The unanimous approval by the UN Security Council on March 2 included unprecedented sanctions in the fields of finance, trade and technology to punish North Korea for its recent nuclear testing. The UN resolution also stresses that if Pyongyang conducts any more atomic tests or ballistic missile launches, it will "take further significant measures."
This Sino-American approach came after years of Beijing and Washington failing to agree on how North Korea should be sanctioned. The result reflects how the interests the two countries share on this issue are critical to both. As U.S. Undersecretary of State for Political Affairs Wendy R. Sherman told this newspaper in January 2015, if China makes it clear that North Korea's abandoning its nuclear program is its top priority, this will be of great help in solving the problem.

China’s Military Reforms: Is All Well With the PLA?

Mandip Singh, March 09, 2016
The announcement of military reforms has been touted in the official Chinese media as a major transformational change in the history of the People’s Liberation Army (PLA). While the transformation itself is of a large magnitude, it is the ‘reform’ that requires deeper analyses. Three clear deductions emerge:
It signals the vice like grip of President Xi Jinping over the PLA;
It defines the structures for future operations by the PLA; and
It ensures accountability, loyalty and control of the Party over the military.
While this may be good news for the Communist Party of China (CPC), the flip side, which doesn’t find any mention in the official media, is the fallout of this ‘transformational’ change.

Firstly, these changes are to be effective by 2020. Five years is a long time in a rapidly changing China. The first major overhaul in the Central Military Commission (CMC) is due in 2017 when as many as half the present generals of the CMC retire. With over two scores of senior leaders and officials facing charges of corruption, the choice of the new generation of leadership will be a major challenge. Undoubtedly, loyalty to Xi will be the sole criterion – this over seniority and experience. The cascading effect on succession in the newly formed battle zones and corps has the potential to cause turmoil. After all, membership of the Central Committee of the CPC is not only coveted but a clear indication of proximity to the ruling elite in China. As many as 67 members of the Central Committee are from the PLA and of these 41 are full members and 26 alternate members. All of them will be re-elected to the 19th Party Congress in 2017.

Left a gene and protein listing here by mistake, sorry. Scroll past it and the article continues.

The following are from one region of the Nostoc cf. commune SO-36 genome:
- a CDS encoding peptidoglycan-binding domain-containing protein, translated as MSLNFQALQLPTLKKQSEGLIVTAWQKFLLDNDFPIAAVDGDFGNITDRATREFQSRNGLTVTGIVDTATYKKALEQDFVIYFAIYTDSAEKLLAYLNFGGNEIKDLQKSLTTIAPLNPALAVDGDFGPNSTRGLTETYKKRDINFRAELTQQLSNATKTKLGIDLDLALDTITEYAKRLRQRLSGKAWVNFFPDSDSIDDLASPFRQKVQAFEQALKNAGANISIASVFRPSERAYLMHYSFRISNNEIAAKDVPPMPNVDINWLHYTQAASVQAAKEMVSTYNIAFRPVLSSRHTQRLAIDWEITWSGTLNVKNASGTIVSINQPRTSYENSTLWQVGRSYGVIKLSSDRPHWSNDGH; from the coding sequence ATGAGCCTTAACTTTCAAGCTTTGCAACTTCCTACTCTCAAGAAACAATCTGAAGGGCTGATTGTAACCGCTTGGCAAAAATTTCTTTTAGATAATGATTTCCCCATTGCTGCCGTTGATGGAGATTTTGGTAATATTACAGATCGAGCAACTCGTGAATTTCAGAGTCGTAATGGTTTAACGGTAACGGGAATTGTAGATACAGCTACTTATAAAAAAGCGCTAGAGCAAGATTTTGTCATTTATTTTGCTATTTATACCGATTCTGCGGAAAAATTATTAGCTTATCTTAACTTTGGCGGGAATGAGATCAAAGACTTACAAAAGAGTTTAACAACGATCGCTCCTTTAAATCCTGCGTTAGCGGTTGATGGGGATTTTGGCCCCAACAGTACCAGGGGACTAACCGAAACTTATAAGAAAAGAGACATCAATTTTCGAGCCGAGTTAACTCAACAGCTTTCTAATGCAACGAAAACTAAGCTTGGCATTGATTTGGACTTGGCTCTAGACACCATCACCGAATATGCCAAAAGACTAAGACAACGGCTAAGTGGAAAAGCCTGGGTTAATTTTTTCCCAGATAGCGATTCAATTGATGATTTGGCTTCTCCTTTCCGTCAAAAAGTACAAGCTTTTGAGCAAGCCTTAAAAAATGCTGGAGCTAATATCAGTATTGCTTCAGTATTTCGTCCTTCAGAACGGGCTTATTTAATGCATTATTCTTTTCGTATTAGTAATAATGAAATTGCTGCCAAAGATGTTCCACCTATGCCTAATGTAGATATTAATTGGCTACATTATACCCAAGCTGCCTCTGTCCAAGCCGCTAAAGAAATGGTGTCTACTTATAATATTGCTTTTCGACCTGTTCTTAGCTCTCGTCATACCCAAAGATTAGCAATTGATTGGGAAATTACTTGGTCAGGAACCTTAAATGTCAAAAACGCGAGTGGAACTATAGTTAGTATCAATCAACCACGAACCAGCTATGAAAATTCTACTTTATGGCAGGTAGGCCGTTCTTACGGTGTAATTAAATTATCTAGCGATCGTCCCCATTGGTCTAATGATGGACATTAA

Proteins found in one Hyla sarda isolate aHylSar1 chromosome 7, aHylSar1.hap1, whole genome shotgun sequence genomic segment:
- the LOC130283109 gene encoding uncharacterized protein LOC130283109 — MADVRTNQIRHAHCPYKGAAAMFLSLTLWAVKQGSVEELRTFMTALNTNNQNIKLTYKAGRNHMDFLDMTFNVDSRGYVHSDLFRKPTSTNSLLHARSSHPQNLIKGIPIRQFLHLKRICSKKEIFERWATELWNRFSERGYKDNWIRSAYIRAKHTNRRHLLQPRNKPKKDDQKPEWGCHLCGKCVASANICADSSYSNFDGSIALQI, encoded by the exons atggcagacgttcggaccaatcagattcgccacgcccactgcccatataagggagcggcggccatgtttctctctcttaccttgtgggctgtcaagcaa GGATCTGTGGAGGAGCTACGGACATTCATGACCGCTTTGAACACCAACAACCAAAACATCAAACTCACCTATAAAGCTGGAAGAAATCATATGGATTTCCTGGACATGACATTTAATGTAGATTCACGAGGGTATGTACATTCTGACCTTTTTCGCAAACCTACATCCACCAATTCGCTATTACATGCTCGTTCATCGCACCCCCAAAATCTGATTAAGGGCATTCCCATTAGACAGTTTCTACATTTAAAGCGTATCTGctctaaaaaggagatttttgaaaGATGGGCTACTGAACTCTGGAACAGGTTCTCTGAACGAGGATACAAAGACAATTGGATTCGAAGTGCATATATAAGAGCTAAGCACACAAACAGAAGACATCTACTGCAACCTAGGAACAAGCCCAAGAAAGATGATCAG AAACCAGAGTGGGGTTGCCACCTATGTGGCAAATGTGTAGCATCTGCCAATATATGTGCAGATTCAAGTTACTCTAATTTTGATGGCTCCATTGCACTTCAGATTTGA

Secondly, Military Theatre Command (MTC) Commanders (erstwhile Military Area Command Commanders) hold the military region (MR) level grade. With the creation of these joint MTCs and the dissolution of the four PLA departments, these commanders are likely to be upgraded to the CMC grade and be part of the CMC. This would give them a status equal to the chiefs of the five services - PLA Navy (PLAN), PLA Air Force (PLAAF), PLA Army (PLAA), PLA Strategic Support Force (PLASSF) and PLA Rocket Force (PLARF) - in a ‘reformed’ CMC in 2017. All of these would be Xi’s men and they will see him through till the end of his tenure in 2022. In other words, the total control over the PLA by the CPC is foregone. Recall the unease that preceded the anointment of Xi prior to the 18th Party Congress when there was a call for a ‘Nationalist’ army which could break from the shackles of the Party and have a national character. That glimmer or spark has since been extinguished for good.